Tam stumbled out the pub into his car.

‘Off home then, Meg,’ he patted the grey metal, named after the horse she had replaced. After several attempts he managed to crank the engine into life and got behind the wheel.

He weaved drunkenly along the single track road. As he passed the old church and graveyard he veered as bright lights sped past him and a loud shrieking horn blared out.

‘Aha, the ghosts and witches are about tonight!’ he cried.

Behind him a blaring siren and more bright lights pursued him.

‘They shan’t catch us tonight, Meg,’ and on he charged towards the river.

Reaching the Bridge of Doon, the car clipped the stone wall and the rear bumper clattered off, colliding with the police car that had chased the erratic driver.

Tam looked back and shook a gleeful fist at his stricken pursuers.

‘Kate, I’m coming my love,’ he laughed. Only when crying her name did he begin to fear what Kate would do when she saw he had arrived home drunk again.


al_forbes
© Al Forbes

Written as part of the Friday Fictioneers challenge hosted by Rochelle Wisoff-Fields (more details HERE). The idea is to write a short story of 100 words based on the photo prompt (above).

I apologise and hope I can be excused for exceeding the word limit this week as today is Burns Day in Scotland, celebrating the life and work of our national poet, Robert Burns. One of his famous poems is ‘Tam O’Shanter, A Tale’ – based on the prompt I have attempted an updated version in honour of Burns.

The original poem can be read here: TAM O’SHANTER, A TALE

A straightforward explanation of the poem can be found here: Wikipedia

To read more stories based on this week’s prompt, visit HERE.

Advertisements

67 thoughts on “TAM, IN HONOUR OF RABBIE BURNS

  1. Yes, I thought it was a little long, but I wasn’t bored. When it’s Robert Burns’ birthday, well, what can you say? Anyway, good story. I’m a poetry appreciator so this was something I liked. It seems we all (so far) wrote about love in some way. I guess we guys are kind of getting mushy, to which Burns would have written about, too.

    Liked by 1 person

  2. I’m truly sorry man’s dominion,
    Has broken nature’s social union,
    An’ justifies that ill opinion,
    Which makes thee startle
    At me, thy poor, earth-born companion,
    An’ fellow-mortal!

    And how. Nice work.

    Liked by 1 person

  3. We’ll let it slide. This time. 😉 It is Robbie Burns birthday, after all.
    And his drunken ass would not be welcomed if this is a more than regular ritual…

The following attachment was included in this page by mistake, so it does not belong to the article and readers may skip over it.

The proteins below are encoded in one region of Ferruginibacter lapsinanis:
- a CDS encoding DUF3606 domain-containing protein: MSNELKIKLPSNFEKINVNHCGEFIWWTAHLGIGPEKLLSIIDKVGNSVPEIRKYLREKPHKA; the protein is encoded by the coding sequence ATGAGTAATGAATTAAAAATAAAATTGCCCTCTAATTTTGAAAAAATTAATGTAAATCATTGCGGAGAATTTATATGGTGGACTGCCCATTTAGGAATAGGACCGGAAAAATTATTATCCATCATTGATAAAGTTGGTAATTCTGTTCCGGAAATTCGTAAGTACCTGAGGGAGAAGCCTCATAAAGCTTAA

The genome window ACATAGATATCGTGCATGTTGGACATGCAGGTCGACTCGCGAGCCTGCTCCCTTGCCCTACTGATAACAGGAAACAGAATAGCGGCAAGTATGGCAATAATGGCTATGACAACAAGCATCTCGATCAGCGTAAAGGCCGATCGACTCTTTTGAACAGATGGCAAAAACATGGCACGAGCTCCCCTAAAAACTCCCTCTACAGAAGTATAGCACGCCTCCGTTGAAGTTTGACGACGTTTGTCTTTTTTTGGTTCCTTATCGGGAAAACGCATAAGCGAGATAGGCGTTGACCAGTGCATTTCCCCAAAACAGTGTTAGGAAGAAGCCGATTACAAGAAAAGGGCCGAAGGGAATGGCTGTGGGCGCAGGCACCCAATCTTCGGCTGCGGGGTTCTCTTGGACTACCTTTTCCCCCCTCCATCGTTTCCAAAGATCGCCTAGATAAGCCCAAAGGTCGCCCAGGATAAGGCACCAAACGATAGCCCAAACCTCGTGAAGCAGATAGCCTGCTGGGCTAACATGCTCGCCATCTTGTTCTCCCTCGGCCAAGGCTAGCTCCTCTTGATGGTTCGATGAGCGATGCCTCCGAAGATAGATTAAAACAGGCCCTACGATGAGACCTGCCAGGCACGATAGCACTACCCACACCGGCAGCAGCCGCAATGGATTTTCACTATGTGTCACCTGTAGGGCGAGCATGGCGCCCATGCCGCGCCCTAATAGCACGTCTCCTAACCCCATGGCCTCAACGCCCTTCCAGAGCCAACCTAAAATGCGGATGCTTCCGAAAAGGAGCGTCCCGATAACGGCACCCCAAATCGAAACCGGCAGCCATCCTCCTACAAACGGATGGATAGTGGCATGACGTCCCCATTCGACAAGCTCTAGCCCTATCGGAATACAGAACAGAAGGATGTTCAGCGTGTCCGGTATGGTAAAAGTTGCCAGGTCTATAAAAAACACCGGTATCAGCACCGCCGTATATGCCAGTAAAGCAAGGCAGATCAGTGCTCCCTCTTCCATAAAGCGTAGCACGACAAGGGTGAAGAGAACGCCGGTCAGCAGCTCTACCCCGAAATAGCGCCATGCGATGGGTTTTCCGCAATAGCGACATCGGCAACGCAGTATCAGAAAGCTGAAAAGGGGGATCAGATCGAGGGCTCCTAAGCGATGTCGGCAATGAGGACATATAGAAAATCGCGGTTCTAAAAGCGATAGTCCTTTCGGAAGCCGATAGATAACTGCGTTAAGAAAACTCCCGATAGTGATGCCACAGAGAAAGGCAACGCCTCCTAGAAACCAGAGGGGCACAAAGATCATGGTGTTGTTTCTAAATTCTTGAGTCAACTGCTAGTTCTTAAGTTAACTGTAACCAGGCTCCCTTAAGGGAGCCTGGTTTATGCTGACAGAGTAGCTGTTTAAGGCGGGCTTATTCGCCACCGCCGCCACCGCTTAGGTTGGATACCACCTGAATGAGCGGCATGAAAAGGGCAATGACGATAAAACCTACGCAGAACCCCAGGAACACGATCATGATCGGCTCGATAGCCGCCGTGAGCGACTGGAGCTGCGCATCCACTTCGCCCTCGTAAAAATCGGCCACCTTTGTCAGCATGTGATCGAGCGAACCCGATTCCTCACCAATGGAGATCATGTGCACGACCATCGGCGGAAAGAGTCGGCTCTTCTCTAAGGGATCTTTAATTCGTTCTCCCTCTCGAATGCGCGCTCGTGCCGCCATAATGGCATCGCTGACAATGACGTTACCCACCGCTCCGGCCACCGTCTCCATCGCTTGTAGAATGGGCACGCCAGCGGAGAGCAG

Liked by 1 person

  4. That Tam was a cheeky fellow, always full of mischief – and I get the feeling he’ll be in serious trouble agaon now! A nice piece of whimsy and so fitting for the night 🙂

    Liked by 1 person

  5. Dear Iain,

    I’ve debated all day whether or not to say anything. I do love poetry and have a special spot in my heart for Robert Burns. However, I was a bit put out by your timing. You may or may not have noticed my note at the top of my page just below the FF instructions concerning overage of words. Last week one writer posted a story on her page that was 220 words long. Like Sandra said, you’re only allowed 25 next week. Not really. You’re a regular participant and a decent writer. Two things I’d rather not lose.

    I maintain that if you really wanted to, you could trim that story, good one though it is, down a wee bit

    Shalom,

    Rochelle

    Liked by 2 people

    1. I have to confess to missing your note by skimming over the start of the prompt this week. Apologies. As a challenge and penance I will take up the challenge of a 25 word epic next week. Iain.

      Liked by 2 people

      1. As you know, English is not my first language -it’s not even my second language. For me it’s a beautiful torture to cut myself short. It helps me to focus when I have to tell a story in 100 words. Quite a challenge!

        Liked by 2 people

  6. We’ve been smacked on the wrist this week for going over the limit. Goody two-shoes (me) has only ever exceeded by one or two. Rabbie Burns is the best excuse I’ve seen so far.

    Liked by 1 person

    1. Thanks Liz – in my defence I don’t think I’ve ever strayed too far over the limit in however many months I’ve been contributing, but lesson learned 😦

      Like

  7. Iain, it’s certainly a very Scottish, “spirited”, and funny story. I guess that drunken people can get a bit long-winded at times. The discipline of a 25-word sober story will be most interesting after this, and I look forward to you doing your penance next week 😉

    Liked by 1 person

  8. Another great piece and nice tribute to Robert Burns. I think Kate is probably not going to be so thrilled to be dealing with a dead drunk, although, the fact the police caught him drinking and driving and being a menace on the roads and the ticket accompanying this, might make her even angrier. I don’t think she’ll mind how badly he’s hungover the next day. She’ll think he deserves it!

    Liked by 1 person

Leave a Reply

Fill in your details below or click an icon to log in:

WordPress.com Logo

You are commenting using your WordPress.com account. Log Out / Change )

Twitter picture

You are commenting using your Twitter account. Log Out / Change )

Facebook photo

You are commenting using your Facebook account. Log Out / Change )

Google+ photo

You are commenting using your Google+ account. Log Out / Change )

Connecting to %s